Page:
“Mindfulness” has become one of the buzzwords of the decade. We’ve no doubt all seen the regular articles about it in the popular press, exploring the possible benefits of mindfulness practice for our physical and mental health, productivity, learning, and general happiness.
But what of piano players – how can we benefit from mindfulness practice?
It’s a question for which we might hope to find answers in highly respected teacher, composer and pianist Mark Tanner’s hotly anticipated book and much lauded The Mindful Pianist, published by Faber Music this autumn.
According to the publishers:
“The Mindful Pianist presents amateurs and professionals with a fresh perspective on playing and performing. Applying the concept of mindfulness to the piano, this invaluable text explores the crucial connection between mind and body: how an alert, focussed mind fosters playing that is more compelling, more refined and ultimately more rewarding …
Rami Bar-Niv is one of Israel’s most acclaimed and sought after pianists. He performs worldwide as a soloist with orchestra, recitalist and chamber musician, and has become an ambassador of goodwill for Israel. He has made several well received recordings for CBS, several of his compositions have been published and recorded, and he is widely in demand as a teacher.
Though some UK readers may not have come across Rami, those who are active networking on Facebook will have seen, and no doubt benefitted, from his erudite, constructive and generous support of other pianists, especially in the Piano Technique Discussion group, which he helps to administer. In short, Rami has won many friends around the world with his warmth, charm, and passion for the piano.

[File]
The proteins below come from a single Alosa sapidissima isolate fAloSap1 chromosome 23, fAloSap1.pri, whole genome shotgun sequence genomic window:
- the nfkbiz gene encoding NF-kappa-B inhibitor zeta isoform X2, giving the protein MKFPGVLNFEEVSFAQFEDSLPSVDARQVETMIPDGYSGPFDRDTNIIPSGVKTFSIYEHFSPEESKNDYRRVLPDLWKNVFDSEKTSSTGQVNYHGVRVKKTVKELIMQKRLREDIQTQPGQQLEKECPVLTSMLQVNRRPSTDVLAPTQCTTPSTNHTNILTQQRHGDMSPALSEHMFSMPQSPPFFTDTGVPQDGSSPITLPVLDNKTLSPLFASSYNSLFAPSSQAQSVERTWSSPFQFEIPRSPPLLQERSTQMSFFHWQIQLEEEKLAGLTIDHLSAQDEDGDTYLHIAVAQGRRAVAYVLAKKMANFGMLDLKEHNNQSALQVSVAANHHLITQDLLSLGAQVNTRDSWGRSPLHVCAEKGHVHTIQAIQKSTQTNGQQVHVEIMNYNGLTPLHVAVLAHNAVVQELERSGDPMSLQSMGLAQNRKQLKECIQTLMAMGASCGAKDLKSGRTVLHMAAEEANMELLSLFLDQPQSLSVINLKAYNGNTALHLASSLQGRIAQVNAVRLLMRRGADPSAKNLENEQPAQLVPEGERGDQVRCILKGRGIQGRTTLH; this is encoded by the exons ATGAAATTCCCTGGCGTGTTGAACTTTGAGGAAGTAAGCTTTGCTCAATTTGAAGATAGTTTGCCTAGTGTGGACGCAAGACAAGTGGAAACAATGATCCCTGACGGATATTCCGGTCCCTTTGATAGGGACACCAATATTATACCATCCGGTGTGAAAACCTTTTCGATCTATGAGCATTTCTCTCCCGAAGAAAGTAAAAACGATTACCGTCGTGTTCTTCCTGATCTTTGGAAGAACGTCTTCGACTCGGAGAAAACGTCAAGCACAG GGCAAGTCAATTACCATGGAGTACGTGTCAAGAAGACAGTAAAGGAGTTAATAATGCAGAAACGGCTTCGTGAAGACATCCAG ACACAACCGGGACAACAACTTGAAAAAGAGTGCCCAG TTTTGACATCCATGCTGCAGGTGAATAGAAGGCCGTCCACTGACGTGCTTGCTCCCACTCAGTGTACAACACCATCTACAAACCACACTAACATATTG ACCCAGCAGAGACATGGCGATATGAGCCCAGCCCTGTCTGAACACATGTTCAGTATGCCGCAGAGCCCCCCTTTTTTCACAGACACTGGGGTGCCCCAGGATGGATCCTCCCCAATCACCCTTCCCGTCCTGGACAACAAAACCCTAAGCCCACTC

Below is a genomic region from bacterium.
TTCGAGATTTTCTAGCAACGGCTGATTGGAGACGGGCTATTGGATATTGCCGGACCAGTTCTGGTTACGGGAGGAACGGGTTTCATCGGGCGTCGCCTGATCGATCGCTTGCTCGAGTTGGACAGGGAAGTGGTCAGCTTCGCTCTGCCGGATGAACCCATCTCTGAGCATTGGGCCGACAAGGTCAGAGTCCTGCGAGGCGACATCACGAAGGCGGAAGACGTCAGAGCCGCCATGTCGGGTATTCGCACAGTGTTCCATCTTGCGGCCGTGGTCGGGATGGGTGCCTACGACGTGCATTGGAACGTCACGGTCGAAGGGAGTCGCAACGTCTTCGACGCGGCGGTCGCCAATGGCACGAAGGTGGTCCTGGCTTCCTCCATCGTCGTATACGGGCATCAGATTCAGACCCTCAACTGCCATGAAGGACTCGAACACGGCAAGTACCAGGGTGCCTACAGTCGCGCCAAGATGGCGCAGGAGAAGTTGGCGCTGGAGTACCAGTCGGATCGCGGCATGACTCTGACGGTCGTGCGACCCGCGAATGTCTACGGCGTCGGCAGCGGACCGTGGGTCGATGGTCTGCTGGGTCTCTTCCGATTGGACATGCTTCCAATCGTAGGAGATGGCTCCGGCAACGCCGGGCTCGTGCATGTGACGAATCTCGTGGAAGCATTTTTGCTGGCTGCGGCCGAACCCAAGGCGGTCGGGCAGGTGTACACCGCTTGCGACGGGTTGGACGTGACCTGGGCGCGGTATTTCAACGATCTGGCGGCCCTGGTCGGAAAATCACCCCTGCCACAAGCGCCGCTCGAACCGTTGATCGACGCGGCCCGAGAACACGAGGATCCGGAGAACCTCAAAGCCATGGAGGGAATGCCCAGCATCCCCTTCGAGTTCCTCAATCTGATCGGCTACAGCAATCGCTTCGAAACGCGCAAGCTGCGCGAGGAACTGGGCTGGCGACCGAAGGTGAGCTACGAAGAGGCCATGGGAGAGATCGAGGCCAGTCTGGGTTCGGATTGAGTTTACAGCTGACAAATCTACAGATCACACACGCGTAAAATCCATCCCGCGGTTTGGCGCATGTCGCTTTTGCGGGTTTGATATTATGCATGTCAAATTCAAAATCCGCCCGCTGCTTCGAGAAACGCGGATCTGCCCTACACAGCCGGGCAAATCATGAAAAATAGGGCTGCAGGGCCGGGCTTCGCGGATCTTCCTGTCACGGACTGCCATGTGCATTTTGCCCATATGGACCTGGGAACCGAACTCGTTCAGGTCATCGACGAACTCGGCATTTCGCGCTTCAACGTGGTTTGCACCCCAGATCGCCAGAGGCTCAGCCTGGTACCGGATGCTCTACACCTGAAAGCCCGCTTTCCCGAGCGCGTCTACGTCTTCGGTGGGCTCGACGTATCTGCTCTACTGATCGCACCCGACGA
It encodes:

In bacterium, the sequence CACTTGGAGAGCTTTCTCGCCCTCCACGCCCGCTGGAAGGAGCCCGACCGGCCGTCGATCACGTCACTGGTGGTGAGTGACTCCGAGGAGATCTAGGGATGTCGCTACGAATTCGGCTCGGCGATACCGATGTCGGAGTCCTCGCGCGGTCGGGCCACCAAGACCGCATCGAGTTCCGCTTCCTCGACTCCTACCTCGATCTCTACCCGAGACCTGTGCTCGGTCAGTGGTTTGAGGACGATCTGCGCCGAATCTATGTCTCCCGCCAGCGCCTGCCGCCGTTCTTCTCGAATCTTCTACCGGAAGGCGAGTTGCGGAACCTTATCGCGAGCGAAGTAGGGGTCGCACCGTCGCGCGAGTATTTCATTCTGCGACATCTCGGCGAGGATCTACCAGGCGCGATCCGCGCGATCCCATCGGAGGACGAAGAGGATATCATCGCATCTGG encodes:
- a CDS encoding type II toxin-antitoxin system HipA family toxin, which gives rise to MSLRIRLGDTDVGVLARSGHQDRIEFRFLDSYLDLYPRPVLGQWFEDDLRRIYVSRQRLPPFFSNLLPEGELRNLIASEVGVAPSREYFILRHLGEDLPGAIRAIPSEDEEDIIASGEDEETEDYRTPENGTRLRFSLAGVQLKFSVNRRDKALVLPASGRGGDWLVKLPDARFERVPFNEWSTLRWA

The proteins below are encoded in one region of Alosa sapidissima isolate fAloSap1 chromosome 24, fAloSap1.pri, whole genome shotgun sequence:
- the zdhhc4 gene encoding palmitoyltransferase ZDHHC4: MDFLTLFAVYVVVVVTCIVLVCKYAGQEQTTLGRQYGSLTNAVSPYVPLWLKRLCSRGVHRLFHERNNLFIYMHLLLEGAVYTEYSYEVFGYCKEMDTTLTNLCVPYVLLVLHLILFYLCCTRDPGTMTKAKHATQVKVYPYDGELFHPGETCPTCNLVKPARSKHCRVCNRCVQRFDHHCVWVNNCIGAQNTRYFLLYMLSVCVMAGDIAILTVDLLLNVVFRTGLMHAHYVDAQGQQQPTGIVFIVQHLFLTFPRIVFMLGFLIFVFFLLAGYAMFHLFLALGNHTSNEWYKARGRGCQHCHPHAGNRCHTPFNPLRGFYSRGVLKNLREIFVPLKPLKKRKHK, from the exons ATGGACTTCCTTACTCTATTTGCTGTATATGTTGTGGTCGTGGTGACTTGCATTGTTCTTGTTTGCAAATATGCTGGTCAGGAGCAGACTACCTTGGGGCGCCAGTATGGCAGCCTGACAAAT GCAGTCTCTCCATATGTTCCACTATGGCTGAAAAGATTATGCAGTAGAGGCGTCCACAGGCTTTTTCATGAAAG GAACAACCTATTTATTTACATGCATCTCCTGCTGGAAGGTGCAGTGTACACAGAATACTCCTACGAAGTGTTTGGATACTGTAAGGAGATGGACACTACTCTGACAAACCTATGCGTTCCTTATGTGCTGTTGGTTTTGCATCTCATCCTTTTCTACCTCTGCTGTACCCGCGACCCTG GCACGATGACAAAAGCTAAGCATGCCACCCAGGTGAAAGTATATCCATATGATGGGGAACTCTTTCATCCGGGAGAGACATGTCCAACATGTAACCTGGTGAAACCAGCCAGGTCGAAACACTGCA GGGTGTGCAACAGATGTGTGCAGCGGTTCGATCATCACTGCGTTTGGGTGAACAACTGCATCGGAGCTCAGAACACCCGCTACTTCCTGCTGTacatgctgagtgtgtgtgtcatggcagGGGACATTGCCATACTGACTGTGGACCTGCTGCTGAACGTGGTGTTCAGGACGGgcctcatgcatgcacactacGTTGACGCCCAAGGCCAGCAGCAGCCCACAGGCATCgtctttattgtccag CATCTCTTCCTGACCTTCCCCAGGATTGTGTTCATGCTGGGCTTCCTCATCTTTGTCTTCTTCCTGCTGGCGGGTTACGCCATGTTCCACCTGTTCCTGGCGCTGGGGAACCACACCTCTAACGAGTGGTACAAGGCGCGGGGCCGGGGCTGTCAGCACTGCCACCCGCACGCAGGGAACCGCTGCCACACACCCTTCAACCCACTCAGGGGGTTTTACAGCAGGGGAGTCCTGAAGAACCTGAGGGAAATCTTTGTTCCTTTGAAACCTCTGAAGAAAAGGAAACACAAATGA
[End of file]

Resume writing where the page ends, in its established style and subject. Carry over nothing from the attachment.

The Art of Piano Fingering
The Art of Piano Fingering is essentially a large manual for piano playing, published as a 212 page book via CreateSpace Independent Publishing Platform. Several readers have asked me about it, and my opinion can effectively be summed up in just two words: Buy it.
Books about piano technique are rarely page-turners, and the idea of a large book that just deals with the nitty-gritty of piano fingering may not immediately appear enticing, but don’t be put off. In this review I will explain why I believe this book is an essential purchase for anyone who plays or teaches the piano…
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Peter Walsh’s new book The Non-musician’s Guide to Parenting a Piano Player seeks to offer valuable advice to parents – but does he strike the right notes?
Guest Reviewer: Roberta Wolff
Peter Walsh is an experienced pianist and educator. His work includes running a large studio for young pianists, teaching workshops, holding masterclasses, recording and performing in both Australia and Europe.
Drawing on this diverse experience Peter writes this, his first book, ‘The Non-Musician’s Guide to Parenting a Piano Player’. The book provides practical and insightful advice for parents about to embark on piano lessons for their children.